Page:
Just as surprising as it was for you to hear about it, it was equally surprising to Princeton University students who decided to take action by writing an op-ed in the student publication bemoaning the choice.
“As seniors, we had been looking forward to the speaker announcement for months,” the letter reads. “Many of us were disappointed when we saw that this year’s speaker was to be Marshawn Lynch, mainly because we did not feel included in the process by which this speaker was nominated and finally selected.
It goes without saying that Lynch has had an incredibly impressive career as an NFL football player and as a social activist. He has given back to his home community of Oakland through many philanthropic activities and has organized football clinics around the world. However, saying that Lynch has “unapologetically embodied and advocated for our own identities and values” (as stated in the University’s official Instagram post) without actually consulting us, the Princeton community, is paradoxical and thus questionable. We do not mean to criticize this choice of speaker in particular, but rather want to call attention to the opaque selection process for Class Day speakers.
On receiving the email about the speaker announcement, members of the senior class who were not aware of Lynch tried to learn more about his identity and relevance to our Class Day ceremony. Among articles that praised his NFL career and philanthropic contributions, we came across articles discussing Lynch’s reticence with the media and his terse responses at press conferences. In 2013 and 2014, for example, Lynch was fined $50,000 and $100,000 for refusing to speak to the media. During the 2015 Superbowl Media Day, Lynch famously responded to multiple questions with variants of “I’m just here so I won’t get fined.” With no other frame of reference, such reports caused confusion over the set of criteria that led to his nomination.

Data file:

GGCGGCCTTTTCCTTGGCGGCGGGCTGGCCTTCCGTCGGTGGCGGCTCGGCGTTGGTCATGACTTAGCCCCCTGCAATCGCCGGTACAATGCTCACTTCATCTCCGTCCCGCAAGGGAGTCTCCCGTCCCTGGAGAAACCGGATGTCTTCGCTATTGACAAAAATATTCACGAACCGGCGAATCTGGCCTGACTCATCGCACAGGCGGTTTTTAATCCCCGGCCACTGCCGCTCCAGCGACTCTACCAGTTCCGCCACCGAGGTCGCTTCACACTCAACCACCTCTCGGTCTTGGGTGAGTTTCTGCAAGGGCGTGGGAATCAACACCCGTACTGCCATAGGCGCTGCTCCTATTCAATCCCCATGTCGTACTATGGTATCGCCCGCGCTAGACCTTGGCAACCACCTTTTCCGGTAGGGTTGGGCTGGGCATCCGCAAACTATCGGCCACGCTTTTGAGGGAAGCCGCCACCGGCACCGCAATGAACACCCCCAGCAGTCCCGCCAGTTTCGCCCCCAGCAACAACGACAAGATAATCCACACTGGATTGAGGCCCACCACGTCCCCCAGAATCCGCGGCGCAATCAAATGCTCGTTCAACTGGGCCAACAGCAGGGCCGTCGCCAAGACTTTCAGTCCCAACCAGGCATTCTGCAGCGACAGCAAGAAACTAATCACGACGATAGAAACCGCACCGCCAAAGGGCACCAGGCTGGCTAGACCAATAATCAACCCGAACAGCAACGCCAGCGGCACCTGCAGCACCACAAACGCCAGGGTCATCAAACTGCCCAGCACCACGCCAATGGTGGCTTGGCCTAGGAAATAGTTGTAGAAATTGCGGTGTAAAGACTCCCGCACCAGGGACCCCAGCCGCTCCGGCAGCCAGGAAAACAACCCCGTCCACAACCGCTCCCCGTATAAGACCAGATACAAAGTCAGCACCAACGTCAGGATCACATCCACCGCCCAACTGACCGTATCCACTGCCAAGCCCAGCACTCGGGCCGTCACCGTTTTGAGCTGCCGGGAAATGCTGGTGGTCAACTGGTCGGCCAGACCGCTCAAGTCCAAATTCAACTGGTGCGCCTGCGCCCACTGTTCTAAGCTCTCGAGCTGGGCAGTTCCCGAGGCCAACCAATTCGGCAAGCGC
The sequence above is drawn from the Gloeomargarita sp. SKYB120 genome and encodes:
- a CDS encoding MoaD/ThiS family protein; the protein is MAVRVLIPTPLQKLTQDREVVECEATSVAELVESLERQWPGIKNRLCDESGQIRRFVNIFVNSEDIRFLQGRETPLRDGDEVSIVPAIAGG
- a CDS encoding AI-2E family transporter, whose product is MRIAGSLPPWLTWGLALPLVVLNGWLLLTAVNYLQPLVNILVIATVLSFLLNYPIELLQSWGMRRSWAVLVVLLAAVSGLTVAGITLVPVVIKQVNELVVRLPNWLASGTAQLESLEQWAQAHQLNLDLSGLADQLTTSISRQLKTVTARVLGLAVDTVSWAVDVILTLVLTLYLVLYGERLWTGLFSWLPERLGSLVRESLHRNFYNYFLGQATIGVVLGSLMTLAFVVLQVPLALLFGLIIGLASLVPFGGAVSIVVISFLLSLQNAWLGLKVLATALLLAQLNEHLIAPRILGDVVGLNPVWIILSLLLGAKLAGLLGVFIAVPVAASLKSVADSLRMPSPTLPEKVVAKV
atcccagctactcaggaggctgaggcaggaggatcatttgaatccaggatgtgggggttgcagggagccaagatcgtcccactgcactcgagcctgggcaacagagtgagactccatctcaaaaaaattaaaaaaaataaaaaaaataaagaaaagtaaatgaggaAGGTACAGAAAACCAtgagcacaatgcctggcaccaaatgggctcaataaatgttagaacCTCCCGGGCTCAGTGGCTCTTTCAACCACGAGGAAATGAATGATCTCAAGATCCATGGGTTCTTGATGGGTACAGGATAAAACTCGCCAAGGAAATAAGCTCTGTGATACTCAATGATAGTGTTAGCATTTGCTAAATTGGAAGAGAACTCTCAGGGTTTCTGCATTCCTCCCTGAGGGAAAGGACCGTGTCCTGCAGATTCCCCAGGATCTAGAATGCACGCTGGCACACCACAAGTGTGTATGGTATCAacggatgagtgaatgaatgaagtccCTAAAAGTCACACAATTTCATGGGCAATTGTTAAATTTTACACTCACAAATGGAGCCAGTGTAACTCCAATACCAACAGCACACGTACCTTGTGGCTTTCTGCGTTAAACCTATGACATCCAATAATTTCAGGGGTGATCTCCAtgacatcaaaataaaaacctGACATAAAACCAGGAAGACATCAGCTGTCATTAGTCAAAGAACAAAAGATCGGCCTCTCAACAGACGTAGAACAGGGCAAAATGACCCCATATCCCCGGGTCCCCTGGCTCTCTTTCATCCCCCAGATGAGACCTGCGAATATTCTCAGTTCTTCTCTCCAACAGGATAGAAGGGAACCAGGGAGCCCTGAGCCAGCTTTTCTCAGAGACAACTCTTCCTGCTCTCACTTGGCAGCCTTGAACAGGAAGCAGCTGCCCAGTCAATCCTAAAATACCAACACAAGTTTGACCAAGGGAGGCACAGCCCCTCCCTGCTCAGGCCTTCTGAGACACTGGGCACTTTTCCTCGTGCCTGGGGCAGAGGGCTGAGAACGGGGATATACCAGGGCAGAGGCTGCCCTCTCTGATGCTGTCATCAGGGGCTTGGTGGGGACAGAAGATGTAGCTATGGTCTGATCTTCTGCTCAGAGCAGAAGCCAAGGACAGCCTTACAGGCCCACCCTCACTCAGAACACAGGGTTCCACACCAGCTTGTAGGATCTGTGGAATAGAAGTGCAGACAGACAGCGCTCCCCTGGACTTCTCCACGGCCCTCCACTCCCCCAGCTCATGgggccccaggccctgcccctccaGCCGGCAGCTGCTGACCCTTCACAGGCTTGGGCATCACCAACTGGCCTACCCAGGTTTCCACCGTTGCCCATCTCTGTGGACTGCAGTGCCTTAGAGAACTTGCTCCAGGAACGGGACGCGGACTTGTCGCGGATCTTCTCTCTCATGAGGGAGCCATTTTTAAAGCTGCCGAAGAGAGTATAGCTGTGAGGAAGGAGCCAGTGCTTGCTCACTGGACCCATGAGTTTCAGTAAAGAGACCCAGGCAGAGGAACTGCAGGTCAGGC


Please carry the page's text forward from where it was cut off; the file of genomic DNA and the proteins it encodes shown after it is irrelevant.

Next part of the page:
We feel that the selection committee did not represent a broad-enough range of perspectives and did not try to compensate for this by notifying the senior class of intermediate steps in the selection process. The selection committee should have solicited our feedback on the final shortlisting of the potential candidates. If it did attempt to do so, it did not reach many of us, which is also an issue.”
Neither Princeton University nor Lynch have publicly responded to the open letter.
Lynch has never cared what people think about him, plus he just might be preoccupied with whether he will be coming back to play for the Seattle Seahawks in 2020.
Coach Pete Carroll told News Tribune: ‘We’ll see…Never say never. I’m not going to rush him back to offseason, that’s for sure. That’s never been one of his strengths.’
Lynch retired for the second time in 2017 after playing with the Oakland Raiders for two seasons.
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